It's been nearly a century since the big band music of the Jazz Age was in full swing, but a nighttime visit to a nightclub in the Big Apple might have you fooled.
On a recent Monday night at Sofia’s, a small nightclub in the Times Square theater district. Vince Giordano and the Nighthawks, resplendent in tuxedos, are onstage above the dance floor, hell-bent on taking their audience of aficionados, dancers and the merely curious back to the “hotsy-totsy” 1920s and 30s - all through the magic of the era’s big band sound.
Bandleader Vince Giordano alternates between string bass, tuba and saxophone. He's been in love with the music of that era since childhood.
“This music reflects a period of time in America when things were very upbeat. Maybe a little naive or experimental," Giordano says. "People had this great festive mood and they just wanted to live life to the fullest. They didn’t have much in the way of conveniences, but in their life they had a lot. These people were just excited about anything that came out that was new and different. They just went bonkers.”
According to Giordano, the exuberance of this music was new to 1920s America. The Jazz Age, often fueled by liquor despite Prohibition, contrasted with the restrained formality of the earlier Victorian era.
And although the music was all-American, its beating heart was New York, a fact not lost on the likes of Woody Allen, who often uses the Nighthawks in the soundtracks of his New York-based period films.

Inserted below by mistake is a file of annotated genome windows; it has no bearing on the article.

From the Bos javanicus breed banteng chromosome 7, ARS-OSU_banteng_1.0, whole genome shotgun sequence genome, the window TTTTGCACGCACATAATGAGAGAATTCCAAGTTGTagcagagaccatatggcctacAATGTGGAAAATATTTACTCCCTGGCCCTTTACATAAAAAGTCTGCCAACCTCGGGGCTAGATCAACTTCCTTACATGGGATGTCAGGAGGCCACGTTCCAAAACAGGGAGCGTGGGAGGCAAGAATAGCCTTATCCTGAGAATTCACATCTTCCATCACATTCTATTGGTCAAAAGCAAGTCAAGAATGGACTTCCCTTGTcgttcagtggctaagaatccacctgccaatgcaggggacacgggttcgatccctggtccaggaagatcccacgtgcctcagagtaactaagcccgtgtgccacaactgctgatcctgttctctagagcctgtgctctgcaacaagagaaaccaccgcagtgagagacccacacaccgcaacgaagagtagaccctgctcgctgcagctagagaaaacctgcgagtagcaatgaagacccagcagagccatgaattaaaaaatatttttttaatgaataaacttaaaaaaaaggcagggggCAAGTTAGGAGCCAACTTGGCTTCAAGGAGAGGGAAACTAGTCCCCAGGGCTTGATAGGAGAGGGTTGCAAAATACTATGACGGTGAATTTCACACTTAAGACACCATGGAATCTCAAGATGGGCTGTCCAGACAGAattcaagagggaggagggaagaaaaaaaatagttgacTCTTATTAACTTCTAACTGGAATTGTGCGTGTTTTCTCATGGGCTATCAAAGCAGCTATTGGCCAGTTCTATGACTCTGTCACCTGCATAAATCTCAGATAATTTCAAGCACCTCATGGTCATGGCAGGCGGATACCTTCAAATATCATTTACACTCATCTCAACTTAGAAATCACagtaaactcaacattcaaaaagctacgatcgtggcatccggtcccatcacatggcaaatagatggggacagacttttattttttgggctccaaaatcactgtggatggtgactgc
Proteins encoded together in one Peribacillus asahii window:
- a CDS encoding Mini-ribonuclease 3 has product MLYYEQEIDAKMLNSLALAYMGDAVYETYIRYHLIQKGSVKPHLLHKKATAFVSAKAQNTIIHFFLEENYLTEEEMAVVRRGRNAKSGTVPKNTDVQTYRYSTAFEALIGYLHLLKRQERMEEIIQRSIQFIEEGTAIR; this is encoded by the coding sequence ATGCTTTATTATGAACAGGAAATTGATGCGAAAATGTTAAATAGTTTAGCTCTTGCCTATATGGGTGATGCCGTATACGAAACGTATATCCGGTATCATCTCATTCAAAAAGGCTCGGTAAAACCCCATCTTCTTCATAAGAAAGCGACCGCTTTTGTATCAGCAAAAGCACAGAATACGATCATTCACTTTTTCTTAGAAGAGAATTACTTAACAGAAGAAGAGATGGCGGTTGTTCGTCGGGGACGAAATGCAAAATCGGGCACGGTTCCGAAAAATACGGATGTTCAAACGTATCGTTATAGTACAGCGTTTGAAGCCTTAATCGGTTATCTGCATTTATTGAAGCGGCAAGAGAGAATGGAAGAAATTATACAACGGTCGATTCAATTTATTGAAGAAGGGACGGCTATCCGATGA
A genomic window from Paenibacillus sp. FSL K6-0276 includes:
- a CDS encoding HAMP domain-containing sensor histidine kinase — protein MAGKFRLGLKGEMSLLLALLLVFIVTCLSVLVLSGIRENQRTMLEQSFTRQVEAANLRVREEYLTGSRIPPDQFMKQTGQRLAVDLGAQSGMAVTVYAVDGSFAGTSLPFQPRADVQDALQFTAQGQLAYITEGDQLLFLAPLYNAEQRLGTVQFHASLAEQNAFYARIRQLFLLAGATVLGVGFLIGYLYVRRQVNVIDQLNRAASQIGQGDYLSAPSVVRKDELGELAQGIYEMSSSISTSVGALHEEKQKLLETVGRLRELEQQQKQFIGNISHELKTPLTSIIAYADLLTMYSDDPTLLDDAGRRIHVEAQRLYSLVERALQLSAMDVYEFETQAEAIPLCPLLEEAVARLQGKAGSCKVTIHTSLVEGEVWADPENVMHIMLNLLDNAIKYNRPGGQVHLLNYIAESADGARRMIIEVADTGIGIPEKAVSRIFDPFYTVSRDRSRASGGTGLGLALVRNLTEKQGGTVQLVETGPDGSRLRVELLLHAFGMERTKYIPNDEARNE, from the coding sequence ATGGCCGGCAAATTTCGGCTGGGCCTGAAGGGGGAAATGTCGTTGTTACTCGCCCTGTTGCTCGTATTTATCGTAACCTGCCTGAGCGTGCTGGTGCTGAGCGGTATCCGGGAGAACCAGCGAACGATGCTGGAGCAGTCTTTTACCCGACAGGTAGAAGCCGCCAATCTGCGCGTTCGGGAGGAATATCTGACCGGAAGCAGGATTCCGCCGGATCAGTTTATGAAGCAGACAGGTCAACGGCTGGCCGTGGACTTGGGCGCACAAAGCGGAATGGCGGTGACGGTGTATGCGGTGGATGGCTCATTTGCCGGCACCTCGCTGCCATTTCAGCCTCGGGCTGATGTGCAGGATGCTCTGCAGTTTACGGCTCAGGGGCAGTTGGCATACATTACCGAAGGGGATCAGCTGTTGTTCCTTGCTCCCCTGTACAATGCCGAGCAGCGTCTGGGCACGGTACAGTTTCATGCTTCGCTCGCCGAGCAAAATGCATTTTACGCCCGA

“The thing that is amazing about New York is that everybody, in all styles, wound up here, whether it was in ragtime - fellows like Scott Joplin - coming here in the early days," Giordano says. "You had the early jazz people like Louis Armstrong and James P. Johnson, the next generation of musicians - Benny Goodman and the Dorsey Brothers - they all came here to record, to be on the radio. The swing bands, the great bands up in Harlem, the bebop scene, everything came to New York. They all just sat down and had a feast."
The feast Giordano prepares every week takes hours of work. For example, he plans which pieces from his archive of 60,000 songs he'll feature.
“You’ve got the musicians that have to know this language. This is a special language to play this music. It’s something you have to study and you have to listen and then speak on your instrument," he says. "Back in the 20s, 30s, 40s, it was easy because everyone was speaking that language. But a lot of water has passed under the bridge since those times."
But for saxophone player and clarinetist Daniel Levinson, as with many of the other 10 Nighthawks, this music is modern enough.
“It doesn’t feel like nostalgia. When I hear this music, it feels natural to me and I forget that this music is 80, 90 years old. Playing this music is absolutely mesmerizing."
Romance is alive and well at Sofia’s. In a dimly lit booth near the bandstand, Sandy Sacheroff snuggles up to Bob Stichman, her longtime boyfriend, who's nearly old enough to remember when this music was new.
"A lot of young people, they don’t know this kind of music," Stichman says. "If more of them were introduced to this kind of music, I think they’d love it."
Sacheroff agrees. "The music is from the heart. It's so wonderful."
"And the dancing is marvelous," Stichman adds.
In fact, to judge by their perfect Charleston, lindy hop and jitterbug moves on the dance floor, many young - or at least young-ish - people have discovered this world.
You can tell by the look of concentration and joy in the faces of Vince Giordano and the Nighthawks as they plunge into another number, it’s a world they plan to inhabit for decades to come.